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18 U.S.C. § 922(G)(1) Under Attack: The Case For As-Applied Challenges To The Felon-In-Possession Ban, Kari Lorentson 2018 University of Notre Dame Law School

18 U.S.C. § 922(G)(1) Under Attack: The Case For As-Applied Challenges To The Felon-In-Possession Ban, Kari Lorentson

Notre Dame Law Review

Part I of this Note outlines the relevant statutory scheme governing the felon-in-possession ban, along with its applicable exceptions. Part II surveys landmark Supreme Court precedent related to the Second Amendment— namely, District of Columbia v. Heller and McDonald v. City of Chicago. In Part III, this Note conducts an overview of the current circuit split percolating in the courts of appeals. Part IV presents a rationale and justification for permitting judicial review of as-applied challenges to § 922(g)(1). Finally, Part V provides a critique of the Binderup analysis and puts forth an alternative standard to analyze similar cases.


Heller And “Assault Weapons”, David Kopel, Jonathan Lowy, Alan Rostron 2018 Research Director, Independence Institute; Associate Policy Analyst, Cato Institute; Adjunct Professor of Law, Denver University, Sturm College of Law

Heller And “Assault Weapons”, David Kopel, Jonathan Lowy, Alan Rostron

Law Review Symposia

A discussion of how Heller has been applied to “assault weapon” bans, with special attention given to the Fourth Circuit’s en banc decision in Kolbe v. Hogan, which held that the popular AR-15 rifle and other “assault weapons” are not protected arms under the Second Amendment.

Moderated by Professor E. Gregory Wallace.


Heller And Public Carry Restrictions, Brannon Denning (Moderator), Joseph Blocher, Jonathan Lowy, George Mocsary, Glenn Reynolds 2018 Associate Dean and Professor of Law, Cumberland School of Law, Samford University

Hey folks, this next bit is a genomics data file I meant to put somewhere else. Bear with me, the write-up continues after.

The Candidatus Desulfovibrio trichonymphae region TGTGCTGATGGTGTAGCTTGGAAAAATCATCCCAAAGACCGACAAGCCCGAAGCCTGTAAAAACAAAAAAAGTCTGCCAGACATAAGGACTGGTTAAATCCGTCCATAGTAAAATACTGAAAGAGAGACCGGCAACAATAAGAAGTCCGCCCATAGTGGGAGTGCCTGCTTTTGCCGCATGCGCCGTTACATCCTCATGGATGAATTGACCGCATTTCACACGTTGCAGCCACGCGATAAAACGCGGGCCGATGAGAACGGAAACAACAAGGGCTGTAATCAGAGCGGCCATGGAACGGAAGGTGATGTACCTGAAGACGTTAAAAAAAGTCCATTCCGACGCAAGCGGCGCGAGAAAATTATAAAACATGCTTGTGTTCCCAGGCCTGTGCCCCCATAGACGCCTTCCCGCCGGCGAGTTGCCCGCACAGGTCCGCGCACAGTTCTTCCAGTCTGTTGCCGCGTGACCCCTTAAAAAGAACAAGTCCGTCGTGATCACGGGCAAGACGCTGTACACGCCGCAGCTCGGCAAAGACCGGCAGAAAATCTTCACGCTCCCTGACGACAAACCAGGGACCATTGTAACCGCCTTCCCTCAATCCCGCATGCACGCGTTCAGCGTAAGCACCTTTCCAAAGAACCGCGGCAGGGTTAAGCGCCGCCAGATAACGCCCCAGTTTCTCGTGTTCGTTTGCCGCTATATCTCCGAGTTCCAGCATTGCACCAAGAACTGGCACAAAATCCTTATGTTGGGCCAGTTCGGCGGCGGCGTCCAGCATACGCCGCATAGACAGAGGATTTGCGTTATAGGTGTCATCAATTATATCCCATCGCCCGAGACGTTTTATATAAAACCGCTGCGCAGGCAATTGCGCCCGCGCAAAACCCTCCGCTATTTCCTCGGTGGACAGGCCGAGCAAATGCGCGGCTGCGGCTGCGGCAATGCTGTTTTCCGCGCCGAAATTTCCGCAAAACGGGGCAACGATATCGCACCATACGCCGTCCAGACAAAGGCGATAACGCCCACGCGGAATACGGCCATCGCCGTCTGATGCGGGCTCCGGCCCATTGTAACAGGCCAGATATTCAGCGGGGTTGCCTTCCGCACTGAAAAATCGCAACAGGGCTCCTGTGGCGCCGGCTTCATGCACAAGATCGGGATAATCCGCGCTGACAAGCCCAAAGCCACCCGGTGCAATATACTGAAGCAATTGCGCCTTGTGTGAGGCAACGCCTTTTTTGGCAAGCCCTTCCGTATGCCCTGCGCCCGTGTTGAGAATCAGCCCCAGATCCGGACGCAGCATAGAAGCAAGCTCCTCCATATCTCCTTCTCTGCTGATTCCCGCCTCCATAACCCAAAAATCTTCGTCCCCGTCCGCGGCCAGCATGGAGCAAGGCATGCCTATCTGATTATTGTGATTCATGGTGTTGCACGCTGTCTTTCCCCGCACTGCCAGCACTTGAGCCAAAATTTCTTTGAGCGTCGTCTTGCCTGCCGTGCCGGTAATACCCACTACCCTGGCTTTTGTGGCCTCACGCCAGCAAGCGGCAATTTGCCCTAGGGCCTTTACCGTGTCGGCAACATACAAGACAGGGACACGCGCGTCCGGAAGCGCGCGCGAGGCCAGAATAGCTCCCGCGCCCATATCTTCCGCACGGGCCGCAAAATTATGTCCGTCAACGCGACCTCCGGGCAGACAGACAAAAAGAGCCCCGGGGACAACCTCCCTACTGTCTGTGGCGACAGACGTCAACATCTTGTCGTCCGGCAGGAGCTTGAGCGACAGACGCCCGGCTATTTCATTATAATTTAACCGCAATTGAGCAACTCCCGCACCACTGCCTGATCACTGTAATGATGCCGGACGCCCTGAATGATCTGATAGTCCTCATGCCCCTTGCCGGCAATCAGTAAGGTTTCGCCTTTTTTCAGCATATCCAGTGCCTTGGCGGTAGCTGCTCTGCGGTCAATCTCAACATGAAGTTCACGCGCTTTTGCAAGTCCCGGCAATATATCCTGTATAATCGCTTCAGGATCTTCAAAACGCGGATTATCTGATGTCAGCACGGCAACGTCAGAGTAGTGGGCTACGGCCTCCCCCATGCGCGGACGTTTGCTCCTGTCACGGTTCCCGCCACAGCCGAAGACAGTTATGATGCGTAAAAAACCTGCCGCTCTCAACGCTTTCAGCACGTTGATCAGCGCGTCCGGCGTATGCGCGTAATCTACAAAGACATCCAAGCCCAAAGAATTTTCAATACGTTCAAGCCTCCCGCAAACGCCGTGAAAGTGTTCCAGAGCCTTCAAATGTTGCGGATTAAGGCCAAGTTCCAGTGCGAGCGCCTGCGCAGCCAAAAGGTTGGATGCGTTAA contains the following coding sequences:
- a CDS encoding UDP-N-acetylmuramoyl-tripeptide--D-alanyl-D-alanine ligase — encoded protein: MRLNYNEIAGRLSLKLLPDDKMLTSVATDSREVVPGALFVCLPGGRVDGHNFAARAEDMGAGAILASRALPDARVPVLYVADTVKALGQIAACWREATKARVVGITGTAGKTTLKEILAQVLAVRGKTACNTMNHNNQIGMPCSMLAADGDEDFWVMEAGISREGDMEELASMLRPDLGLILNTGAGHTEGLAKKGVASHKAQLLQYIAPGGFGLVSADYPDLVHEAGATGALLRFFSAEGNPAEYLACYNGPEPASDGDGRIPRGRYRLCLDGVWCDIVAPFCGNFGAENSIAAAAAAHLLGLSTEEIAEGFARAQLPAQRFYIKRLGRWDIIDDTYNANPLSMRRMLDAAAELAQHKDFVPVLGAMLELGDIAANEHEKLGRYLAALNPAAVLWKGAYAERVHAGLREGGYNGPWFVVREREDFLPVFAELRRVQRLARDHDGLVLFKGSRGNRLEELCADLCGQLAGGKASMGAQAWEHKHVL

Heller And Public Carry Restrictions, Brannon Denning (Moderator), Joseph Blocher, Jonathan Lowy, George Mocsary, Glenn Reynolds

Law Review Symposia

A discussion of how lower courts have applied Heller to various restrictions on the carrying of firearms in public places, with special attention given to the District of Columbia Circuit’s decision in Wrenn v. District of Columbia, the Ninth Circuit’s en banc decision in Peruta v. County of San Diego, and the Fourth Circuit’s decision in Woollard v. Gallagher.


Heller In The Lower Courts, Brannon Denning, Dennis Henigan, David Kopel, Hannah Shearer 2018 Associate Dean and Professor of Law, Cumberland School of Law, Samford University

Heller In The Lower Courts, Brannon Denning, Dennis Henigan, David Kopel, Hannah Shearer

Law Review Symposia

A discussion of how federal circuit courts have applied Heller, with a focus on lower court views of Heller’s holding and scope, the extent to which Heller provides a general framework for constitutional analysis in Second Amendment cases, what guidance Heller provides for resolving cases involving the right to arms in public places, the development of analytical frameworks beyond Heller, and whether lower courts have given proper deference to Heller in their Second Amendment decisions.

Moderated by Professor Sarah Ludington.


Heller: Past, Present, And Future, Joseph Blotcher (Moderator), Alan Gura, Dennis Henigan, Glen Reynolds 2018 Professor of Law, Duke University School of Law

Heller: Past, Present, And Future, Joseph Blotcher (Moderator), Alan Gura, Dennis Henigan, Glen Reynolds

Law Review Symposia

A wide-ranging discussion of the Supreme Court’s 2008 decision in District of Columbia v. Heller recognizing the individual right to keep and bear arms, whether that decision has been applied properly in the lower courts, and what the Supreme Court is likely to do with the constitutional right to arms in the future.